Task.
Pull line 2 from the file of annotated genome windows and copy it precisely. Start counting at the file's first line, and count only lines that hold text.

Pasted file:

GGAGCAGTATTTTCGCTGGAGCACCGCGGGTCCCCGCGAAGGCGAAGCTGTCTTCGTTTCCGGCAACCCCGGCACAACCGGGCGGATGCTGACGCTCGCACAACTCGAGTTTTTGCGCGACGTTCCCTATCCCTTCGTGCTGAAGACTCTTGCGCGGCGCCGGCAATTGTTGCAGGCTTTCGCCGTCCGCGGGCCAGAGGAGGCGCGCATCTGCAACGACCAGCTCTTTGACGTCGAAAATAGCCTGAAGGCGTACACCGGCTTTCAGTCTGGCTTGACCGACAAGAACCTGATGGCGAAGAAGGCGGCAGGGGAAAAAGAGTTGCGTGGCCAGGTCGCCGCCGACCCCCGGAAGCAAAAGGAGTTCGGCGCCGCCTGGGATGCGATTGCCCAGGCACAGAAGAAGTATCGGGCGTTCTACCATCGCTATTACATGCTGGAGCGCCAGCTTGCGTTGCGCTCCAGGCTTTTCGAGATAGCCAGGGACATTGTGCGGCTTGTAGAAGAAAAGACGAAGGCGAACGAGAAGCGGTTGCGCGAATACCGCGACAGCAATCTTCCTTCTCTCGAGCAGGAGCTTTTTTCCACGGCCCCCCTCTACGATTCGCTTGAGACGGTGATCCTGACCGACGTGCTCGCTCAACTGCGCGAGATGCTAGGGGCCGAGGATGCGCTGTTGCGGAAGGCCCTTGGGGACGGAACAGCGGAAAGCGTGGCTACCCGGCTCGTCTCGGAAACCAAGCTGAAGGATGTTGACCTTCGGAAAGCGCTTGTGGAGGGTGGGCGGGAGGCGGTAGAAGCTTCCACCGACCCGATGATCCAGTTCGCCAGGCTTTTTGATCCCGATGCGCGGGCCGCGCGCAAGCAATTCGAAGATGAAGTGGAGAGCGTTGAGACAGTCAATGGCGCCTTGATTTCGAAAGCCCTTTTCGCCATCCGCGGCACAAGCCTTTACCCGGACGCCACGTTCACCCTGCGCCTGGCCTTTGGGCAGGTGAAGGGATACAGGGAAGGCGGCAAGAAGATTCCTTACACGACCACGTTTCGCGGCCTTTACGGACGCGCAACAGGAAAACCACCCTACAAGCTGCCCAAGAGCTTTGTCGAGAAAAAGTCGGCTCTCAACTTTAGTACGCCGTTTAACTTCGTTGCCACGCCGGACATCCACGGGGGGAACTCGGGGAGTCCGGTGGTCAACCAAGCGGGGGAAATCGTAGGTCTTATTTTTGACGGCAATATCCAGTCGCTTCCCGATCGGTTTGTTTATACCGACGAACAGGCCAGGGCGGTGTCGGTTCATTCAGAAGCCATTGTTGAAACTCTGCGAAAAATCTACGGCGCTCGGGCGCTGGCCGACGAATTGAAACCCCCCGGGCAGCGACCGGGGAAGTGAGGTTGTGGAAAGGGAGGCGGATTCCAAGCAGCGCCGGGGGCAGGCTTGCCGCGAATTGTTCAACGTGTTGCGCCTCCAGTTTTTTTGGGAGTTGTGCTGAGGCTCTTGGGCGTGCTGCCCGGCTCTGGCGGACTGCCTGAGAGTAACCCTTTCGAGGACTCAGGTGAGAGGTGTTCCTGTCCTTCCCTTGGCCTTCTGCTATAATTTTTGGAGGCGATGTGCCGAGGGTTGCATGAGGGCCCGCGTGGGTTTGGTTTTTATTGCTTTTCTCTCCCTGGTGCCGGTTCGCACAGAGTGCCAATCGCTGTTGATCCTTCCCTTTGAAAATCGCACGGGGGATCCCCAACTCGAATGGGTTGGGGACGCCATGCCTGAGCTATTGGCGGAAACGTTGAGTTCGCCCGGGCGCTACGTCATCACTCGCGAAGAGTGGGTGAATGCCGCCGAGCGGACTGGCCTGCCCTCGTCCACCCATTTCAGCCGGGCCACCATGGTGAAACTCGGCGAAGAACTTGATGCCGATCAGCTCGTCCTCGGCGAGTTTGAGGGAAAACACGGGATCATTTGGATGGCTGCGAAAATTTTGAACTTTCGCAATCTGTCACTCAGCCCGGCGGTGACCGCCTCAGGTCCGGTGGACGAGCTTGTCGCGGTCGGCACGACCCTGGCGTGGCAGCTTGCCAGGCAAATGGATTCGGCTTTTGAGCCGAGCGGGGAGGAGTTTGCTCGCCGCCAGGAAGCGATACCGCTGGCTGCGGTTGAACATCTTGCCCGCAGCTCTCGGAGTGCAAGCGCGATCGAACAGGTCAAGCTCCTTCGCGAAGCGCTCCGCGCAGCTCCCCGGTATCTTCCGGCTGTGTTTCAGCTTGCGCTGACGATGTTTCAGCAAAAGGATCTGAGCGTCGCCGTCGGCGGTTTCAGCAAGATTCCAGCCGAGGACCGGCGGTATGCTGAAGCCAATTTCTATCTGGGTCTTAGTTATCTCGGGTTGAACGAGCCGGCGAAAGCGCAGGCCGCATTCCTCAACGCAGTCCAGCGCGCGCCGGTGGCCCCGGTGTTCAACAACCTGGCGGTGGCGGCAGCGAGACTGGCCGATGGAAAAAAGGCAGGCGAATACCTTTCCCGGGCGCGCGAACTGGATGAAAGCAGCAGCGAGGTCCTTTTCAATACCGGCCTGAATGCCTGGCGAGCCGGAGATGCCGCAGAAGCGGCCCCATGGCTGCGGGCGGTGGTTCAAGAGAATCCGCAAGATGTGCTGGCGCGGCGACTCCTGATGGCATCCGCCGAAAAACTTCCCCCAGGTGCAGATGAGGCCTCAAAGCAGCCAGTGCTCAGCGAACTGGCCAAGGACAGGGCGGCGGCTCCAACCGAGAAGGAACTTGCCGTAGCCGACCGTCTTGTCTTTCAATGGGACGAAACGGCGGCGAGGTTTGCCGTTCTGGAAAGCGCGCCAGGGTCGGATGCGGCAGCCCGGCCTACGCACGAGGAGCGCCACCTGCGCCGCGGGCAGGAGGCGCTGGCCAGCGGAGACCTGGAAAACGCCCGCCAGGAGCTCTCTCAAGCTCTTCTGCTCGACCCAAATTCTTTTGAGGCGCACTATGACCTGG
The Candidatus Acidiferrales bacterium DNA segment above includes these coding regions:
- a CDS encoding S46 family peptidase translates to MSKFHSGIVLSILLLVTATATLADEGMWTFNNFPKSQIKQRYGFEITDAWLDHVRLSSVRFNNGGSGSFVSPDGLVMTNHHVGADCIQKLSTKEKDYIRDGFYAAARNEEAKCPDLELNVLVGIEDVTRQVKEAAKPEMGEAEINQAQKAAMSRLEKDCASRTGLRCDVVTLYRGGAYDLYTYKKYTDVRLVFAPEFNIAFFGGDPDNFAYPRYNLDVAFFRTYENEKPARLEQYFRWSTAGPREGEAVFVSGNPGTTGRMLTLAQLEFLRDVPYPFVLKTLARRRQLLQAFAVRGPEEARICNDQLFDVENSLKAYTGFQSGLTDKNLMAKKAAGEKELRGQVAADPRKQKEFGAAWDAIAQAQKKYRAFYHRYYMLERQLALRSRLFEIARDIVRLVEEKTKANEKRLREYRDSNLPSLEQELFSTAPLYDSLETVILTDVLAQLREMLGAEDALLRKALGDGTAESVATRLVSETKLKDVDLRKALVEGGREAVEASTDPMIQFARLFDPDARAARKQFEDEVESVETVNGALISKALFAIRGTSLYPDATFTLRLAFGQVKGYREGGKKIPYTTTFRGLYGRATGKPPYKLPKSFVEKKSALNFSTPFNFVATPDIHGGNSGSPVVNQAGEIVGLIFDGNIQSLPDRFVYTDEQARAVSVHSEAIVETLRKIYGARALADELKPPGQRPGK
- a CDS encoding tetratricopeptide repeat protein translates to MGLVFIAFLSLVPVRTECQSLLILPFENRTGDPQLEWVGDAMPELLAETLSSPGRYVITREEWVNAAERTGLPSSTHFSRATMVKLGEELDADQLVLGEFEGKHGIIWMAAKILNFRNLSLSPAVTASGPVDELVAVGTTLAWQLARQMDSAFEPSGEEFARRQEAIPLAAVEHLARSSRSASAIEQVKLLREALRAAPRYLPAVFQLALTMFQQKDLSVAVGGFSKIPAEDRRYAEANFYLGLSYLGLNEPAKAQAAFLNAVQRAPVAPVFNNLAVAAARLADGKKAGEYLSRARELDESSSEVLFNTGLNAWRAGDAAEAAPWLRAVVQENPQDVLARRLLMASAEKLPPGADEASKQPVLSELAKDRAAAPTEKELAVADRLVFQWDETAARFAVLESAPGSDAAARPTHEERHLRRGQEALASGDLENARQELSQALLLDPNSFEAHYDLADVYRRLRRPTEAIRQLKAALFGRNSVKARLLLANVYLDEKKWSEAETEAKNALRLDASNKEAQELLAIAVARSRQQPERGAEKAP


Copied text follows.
The Candidatus Acidiferrales bacterium DNA segment above includes these coding regions: